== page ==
Workers’ Compensation and Medicare – The Interplay
Are you a Medicare beneficiary who has been injured on the job? If you have been injured on the job, you are entitled to certain benefits under the law. Seeking the advice of an attorney is paramount to ensure that you are receiving your appropriate benefits. It should be noted that these matters are handled on a contingency, meaning that there is no fee for representation unless a recovery.
Although the insurance carrier for your employer is entitled to direct your medical treatment, you remain entitled to reasonable and necessary medical care as long as it remains curative in nature. Furthermore, as long as the authorized physicians indicate that you are medically unable to work, you are entitled to temporary disability payments, according to the statute. If these benefits are not being afforded to you, it is important to seek counsel, as there are steps an attorney can take to secure your benefits.
This is especially a concern if an injured employee is Medicare eligible. In the event that you are Medicare-eligible, Medicare is actually the secondary insurance in a Workers’ Compensation matter. Therefore, Medicare may pay for medical benefits on a conditional basis but will seek reimbursement for those payments in the future. This is primarily sought from the insurance carrier, but exposure remains for you if the insurance carrier denies payment.
The question arises as to when an employee is Medicare eligible. You are Medicare-eligible upon reaching sixty-five (65) years of age, have been receiving Social Security Disability for twenty-four (24) months or longer, or if you are suffering from end-stage renal disorder.
Should permanent partial disability remain after your treatment is completed, you may be entitled to a settlement pursuant to the Workers’ Compensation Statute in New Jersey. This is paid according to the Statute and is determined based on your continuing disability and permanent limitations you may suffer.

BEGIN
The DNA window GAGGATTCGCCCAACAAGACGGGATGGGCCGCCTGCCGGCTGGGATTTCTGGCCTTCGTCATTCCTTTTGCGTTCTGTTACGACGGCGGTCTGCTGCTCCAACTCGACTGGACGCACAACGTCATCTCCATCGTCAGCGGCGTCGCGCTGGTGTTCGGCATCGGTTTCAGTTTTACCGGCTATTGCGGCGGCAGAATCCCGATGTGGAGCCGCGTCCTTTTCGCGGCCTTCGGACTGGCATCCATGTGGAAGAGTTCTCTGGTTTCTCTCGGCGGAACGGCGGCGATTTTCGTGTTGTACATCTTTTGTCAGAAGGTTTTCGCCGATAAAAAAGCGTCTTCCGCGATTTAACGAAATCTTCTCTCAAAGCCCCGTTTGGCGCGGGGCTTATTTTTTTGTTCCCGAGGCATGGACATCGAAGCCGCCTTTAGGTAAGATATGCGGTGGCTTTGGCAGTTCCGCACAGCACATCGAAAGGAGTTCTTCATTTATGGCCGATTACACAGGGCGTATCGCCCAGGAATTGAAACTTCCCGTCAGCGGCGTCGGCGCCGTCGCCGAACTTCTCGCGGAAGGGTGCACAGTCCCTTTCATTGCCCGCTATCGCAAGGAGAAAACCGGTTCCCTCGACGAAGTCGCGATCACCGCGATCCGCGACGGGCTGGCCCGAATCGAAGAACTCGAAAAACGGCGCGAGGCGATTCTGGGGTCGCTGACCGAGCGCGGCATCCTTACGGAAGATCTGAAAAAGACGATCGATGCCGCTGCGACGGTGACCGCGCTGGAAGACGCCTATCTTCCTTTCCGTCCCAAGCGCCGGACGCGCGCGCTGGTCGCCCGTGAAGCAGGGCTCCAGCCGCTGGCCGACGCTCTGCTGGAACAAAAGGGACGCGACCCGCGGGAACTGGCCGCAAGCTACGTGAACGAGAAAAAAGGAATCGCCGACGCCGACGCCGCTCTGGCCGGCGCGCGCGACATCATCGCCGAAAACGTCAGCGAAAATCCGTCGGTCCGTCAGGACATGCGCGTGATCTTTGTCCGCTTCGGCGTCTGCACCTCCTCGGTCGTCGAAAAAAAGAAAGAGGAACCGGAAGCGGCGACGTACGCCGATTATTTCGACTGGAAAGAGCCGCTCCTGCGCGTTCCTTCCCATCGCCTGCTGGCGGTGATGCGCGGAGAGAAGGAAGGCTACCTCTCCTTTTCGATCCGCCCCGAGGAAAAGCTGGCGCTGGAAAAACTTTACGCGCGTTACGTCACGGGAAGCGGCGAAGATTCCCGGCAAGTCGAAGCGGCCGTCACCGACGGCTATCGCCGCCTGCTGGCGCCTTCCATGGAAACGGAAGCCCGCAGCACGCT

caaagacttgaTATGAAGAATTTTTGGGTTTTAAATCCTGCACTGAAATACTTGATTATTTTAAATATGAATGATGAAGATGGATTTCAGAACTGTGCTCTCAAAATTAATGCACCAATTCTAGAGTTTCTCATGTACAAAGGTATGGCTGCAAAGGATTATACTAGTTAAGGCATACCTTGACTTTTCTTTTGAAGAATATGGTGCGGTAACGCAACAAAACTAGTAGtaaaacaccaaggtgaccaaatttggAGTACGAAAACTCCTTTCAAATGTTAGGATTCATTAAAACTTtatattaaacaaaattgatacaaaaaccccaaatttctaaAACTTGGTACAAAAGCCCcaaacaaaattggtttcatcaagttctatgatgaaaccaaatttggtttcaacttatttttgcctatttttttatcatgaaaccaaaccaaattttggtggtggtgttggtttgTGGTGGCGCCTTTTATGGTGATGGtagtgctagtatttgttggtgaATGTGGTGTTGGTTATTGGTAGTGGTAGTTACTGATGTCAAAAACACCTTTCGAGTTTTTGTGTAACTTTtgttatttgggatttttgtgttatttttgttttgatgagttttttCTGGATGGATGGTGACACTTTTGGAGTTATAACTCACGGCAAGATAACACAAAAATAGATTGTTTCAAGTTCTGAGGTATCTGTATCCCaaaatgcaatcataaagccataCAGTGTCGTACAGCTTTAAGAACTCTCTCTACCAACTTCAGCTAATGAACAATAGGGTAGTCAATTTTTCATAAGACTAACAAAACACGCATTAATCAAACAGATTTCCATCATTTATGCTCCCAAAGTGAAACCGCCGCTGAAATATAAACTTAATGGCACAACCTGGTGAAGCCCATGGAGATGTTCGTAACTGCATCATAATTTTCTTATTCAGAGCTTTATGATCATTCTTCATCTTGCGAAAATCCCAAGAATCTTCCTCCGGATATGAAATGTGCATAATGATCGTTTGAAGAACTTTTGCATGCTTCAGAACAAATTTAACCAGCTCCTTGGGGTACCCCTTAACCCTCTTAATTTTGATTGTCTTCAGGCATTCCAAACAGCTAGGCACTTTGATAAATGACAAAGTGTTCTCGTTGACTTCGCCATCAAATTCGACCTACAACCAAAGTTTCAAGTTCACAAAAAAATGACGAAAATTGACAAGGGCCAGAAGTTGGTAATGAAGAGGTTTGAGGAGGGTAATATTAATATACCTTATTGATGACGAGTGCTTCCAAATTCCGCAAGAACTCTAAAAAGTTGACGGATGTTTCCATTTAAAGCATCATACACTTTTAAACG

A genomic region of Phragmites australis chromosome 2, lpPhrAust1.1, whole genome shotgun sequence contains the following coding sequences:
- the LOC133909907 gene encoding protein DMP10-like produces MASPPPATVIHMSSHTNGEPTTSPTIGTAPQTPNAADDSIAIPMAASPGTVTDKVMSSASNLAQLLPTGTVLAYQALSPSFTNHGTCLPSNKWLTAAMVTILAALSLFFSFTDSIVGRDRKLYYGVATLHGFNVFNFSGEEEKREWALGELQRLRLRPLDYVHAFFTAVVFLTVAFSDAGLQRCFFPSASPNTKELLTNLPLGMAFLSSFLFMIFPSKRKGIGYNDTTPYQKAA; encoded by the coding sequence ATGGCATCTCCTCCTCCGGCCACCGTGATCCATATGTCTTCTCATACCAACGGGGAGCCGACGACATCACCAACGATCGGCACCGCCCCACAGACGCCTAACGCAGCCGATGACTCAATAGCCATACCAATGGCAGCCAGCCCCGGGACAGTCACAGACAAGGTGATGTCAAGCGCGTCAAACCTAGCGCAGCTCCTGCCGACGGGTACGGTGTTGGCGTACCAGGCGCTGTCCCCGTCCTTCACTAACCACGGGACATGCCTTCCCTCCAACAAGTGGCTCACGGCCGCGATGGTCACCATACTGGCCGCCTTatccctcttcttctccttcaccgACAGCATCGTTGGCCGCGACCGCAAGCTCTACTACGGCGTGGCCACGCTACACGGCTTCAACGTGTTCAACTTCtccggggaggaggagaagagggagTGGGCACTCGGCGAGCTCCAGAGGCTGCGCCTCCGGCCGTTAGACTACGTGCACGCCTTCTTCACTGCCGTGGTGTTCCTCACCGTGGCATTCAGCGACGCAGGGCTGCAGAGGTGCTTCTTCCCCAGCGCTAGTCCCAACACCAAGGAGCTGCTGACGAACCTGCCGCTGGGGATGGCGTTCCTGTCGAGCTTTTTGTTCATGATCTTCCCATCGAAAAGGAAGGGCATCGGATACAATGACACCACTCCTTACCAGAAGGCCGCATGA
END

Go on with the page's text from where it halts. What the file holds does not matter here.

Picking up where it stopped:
An employee should be concerned in the event that he or she has a reasonable expectation of becoming a Medicare beneficiary within thirty (30) months of the time of this settlement. This may affect your rights and the settlement to which you are entitled.
You should consider yourself to be Medicare eligible within thirty (30) months if you have applied for Social Security Disability by the time of settlement. In addition, if you have been denied Social Security Disability benefits at the time of settlement, but anticipate appealing this decision, are in the process of appealing the decision, or have been denied, but are in the process of re-applying, you also should seek counsel to determine the ramifications that this may have on your rights. Lastly, if you are sixty-two (62) and will be turning sixty-three (63) within six (6) months, you are also considered to be Medicare eligible within thirty (30) months and should seek the advice of an attorney to protect your interests.
The law firm of R.C. Shea & Associates is a full-service law firm representing and advising clients in the areas of Estate Planning, Estate Litigation, Personal Injury, General Litigation, Real Estate Law, Medicaid Law, Medical Malpractice, Workers’ Compensation and Wills, Trusts, and Powers of Attorney. Call or visit our firm in our Toms River office at 732-505-1212, 244 Main Street, Toms River, or email us.